Your complete guide to the world’s biggest motoring show
Top Gear is a television programme. It airs on BBC Two on Sunday evenings at 8pm unless there’s golf or some other sport on. Then it stops airing on BBC Two when the episodes have run out and continues to be available on BBC iPlayer for those who were too busy watching the golf or some other sport in the first place.
So, Top Gear is a television programme about cars. It offers the enthusiastic motoring, um, enthusiast, expert consumer advice. Often, this includes: taking a trio of V8 muscle cars on moonshine runs, drifting the streets of London in a souped-up Ford Mustang, searching for Bigfoot using all-terrain buggies, buying cheap second-hand Japanese coupes and attempting to drift them in tandem, climbing mountains in small city cars… you get the gist. All very sensible stuff.
The hot laps
When Top Gear is not being a television programme about cars in glittering locations across the globe and Guildford, Top Gear is a television programme about how fast cars can go around a circuit. Specifically, a highly advanced and purpose built (read: a few cones and some white painted lines) circuit for ultimate bragging rights. Sure, the Porsche 911 GT2 RS is a fast, hugely powerful and undoubtedly scary car, but it’s nothing unless it can make a dent around the Top Gear Test Track. Maybe not literally, mind.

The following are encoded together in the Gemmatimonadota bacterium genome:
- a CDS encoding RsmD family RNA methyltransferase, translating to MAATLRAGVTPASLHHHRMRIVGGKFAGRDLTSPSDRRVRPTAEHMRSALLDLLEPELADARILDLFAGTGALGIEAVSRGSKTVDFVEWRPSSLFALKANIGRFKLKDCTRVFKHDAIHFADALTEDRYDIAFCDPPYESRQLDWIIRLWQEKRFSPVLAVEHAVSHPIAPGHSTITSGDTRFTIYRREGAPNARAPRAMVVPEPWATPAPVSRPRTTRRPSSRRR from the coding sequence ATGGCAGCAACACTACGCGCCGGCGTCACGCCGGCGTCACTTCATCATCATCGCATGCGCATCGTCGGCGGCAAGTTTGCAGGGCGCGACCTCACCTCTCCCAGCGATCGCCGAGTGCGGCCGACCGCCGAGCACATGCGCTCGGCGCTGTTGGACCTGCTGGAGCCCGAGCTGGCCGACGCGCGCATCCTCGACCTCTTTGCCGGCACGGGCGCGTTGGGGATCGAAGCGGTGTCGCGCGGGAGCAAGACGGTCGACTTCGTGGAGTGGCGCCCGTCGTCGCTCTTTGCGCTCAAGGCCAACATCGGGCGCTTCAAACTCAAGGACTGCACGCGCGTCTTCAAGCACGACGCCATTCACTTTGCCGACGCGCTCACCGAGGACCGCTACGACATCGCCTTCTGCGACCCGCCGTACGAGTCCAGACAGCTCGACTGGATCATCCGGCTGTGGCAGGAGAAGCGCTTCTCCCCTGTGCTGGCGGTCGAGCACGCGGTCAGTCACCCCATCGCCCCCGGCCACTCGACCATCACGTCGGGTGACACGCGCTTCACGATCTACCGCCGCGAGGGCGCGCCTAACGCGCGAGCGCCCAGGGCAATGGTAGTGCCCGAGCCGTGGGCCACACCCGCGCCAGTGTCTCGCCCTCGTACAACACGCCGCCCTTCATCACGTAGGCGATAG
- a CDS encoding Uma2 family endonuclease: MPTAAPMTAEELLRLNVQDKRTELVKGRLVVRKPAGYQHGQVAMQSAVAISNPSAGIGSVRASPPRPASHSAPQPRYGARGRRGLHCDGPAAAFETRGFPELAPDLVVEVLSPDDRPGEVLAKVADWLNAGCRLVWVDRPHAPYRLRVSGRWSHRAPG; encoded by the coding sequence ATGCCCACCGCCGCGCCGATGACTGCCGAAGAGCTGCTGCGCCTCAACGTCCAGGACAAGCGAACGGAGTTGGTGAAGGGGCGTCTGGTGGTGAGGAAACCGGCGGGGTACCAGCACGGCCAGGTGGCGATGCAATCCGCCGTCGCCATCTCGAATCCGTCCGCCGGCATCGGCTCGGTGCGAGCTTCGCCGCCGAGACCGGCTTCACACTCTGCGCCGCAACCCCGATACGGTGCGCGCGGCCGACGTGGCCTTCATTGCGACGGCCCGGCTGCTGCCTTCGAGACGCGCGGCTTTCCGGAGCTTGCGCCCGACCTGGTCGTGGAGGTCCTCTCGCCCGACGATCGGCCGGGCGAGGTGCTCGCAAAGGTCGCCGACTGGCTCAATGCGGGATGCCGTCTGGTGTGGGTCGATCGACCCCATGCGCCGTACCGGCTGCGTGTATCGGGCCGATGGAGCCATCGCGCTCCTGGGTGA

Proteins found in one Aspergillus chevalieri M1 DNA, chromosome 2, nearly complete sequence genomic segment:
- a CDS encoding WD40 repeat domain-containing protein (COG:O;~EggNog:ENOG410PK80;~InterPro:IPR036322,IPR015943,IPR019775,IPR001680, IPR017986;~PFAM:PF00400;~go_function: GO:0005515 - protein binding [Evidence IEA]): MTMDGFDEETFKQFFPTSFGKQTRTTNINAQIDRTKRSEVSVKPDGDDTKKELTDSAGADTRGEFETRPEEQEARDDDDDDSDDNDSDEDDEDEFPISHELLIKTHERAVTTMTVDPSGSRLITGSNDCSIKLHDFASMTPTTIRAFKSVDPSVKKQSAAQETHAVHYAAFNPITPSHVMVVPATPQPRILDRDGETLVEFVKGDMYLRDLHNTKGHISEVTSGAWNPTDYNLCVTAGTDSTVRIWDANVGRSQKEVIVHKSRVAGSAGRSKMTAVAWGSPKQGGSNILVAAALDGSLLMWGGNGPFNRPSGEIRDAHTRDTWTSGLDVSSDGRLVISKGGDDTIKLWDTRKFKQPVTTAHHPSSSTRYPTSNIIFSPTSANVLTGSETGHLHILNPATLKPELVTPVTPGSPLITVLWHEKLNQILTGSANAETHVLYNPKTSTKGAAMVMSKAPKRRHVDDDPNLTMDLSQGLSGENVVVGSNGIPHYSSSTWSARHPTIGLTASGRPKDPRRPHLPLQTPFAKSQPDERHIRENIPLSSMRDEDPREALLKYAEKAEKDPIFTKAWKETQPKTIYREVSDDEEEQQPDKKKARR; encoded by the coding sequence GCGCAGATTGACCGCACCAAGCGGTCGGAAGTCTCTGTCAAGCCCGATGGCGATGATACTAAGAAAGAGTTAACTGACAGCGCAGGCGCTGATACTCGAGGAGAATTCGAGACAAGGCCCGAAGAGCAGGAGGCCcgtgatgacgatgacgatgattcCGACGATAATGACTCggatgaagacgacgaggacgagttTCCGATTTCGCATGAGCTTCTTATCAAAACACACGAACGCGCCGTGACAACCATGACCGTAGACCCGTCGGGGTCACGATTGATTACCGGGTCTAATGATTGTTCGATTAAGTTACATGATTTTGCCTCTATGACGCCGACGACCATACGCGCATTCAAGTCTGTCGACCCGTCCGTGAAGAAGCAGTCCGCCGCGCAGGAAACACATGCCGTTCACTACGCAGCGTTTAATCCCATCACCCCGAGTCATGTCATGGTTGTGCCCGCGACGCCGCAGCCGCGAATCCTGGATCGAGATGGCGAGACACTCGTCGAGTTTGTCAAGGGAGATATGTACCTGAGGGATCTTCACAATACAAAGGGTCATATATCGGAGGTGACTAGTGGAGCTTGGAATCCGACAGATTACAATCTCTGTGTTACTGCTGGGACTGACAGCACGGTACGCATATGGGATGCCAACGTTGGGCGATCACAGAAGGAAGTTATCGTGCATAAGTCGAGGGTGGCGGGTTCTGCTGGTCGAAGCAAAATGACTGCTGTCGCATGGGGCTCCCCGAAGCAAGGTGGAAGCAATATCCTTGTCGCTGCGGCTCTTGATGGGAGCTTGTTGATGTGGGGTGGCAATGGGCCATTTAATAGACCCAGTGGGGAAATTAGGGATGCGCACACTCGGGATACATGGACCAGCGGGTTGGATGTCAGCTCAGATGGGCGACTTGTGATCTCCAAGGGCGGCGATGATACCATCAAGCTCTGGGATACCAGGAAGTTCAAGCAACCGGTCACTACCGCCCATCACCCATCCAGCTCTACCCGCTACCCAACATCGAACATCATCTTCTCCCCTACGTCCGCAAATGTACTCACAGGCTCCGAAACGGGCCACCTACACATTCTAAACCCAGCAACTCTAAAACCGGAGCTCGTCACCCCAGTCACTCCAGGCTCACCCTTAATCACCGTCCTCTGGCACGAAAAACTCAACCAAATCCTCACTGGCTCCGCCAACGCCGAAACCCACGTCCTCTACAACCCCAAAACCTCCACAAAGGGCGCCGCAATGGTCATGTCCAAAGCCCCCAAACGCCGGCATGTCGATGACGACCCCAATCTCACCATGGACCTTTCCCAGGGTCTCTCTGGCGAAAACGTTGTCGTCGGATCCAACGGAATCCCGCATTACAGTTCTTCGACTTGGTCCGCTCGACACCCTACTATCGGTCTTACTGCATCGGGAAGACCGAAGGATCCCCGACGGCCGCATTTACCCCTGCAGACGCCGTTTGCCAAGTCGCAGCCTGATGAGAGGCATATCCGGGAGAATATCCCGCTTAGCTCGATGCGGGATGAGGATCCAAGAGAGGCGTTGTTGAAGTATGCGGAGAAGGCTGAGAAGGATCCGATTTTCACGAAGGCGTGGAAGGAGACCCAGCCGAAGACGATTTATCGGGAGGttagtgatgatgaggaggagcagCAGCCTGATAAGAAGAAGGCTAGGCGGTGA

Top Gear is a television programme presented by a man called Matt LeBlanc, another man called Chris Harris, and another man called Rory Reid.
Matt LeBlanc – Joey from Friends, and, um, Matt from Episodes – knows his way around a supercar, and is fond of the odd Porsche. Specifically, the really fast and really scary ones. He also likes an all-terrain buggy, thrashing his co-presenters in a challenge, and hiding out in forests searching for Bigfoot.
Chris Harris – Chris Harris from The Internet – also knows his way around a supercar. And proper blood and thunder racetracks. And a Citroen 2CV. He is physically incapable of driving in a straight line anywhere, preferring to scurry everywhere mostly sideways, surrounded in a plume of tyre smoke. Usually found lurking around the car park inspecting old 90s German luxo-barges.
Rory Reid – chosen by the public – knows his way around a hot hatch. And an infotainment system. And a stupendously rare Porsche Le Mans car which he definitely didn’t break, or at least that’s what he told the insurers. Fond of a good challenge. And old Rolls-Royces bought for £6,000.
Top Gear is a television programme that also contains something called The Stig. To this day, BBC producers have yet to discover what it is fond of. Nor indeed, what it really is.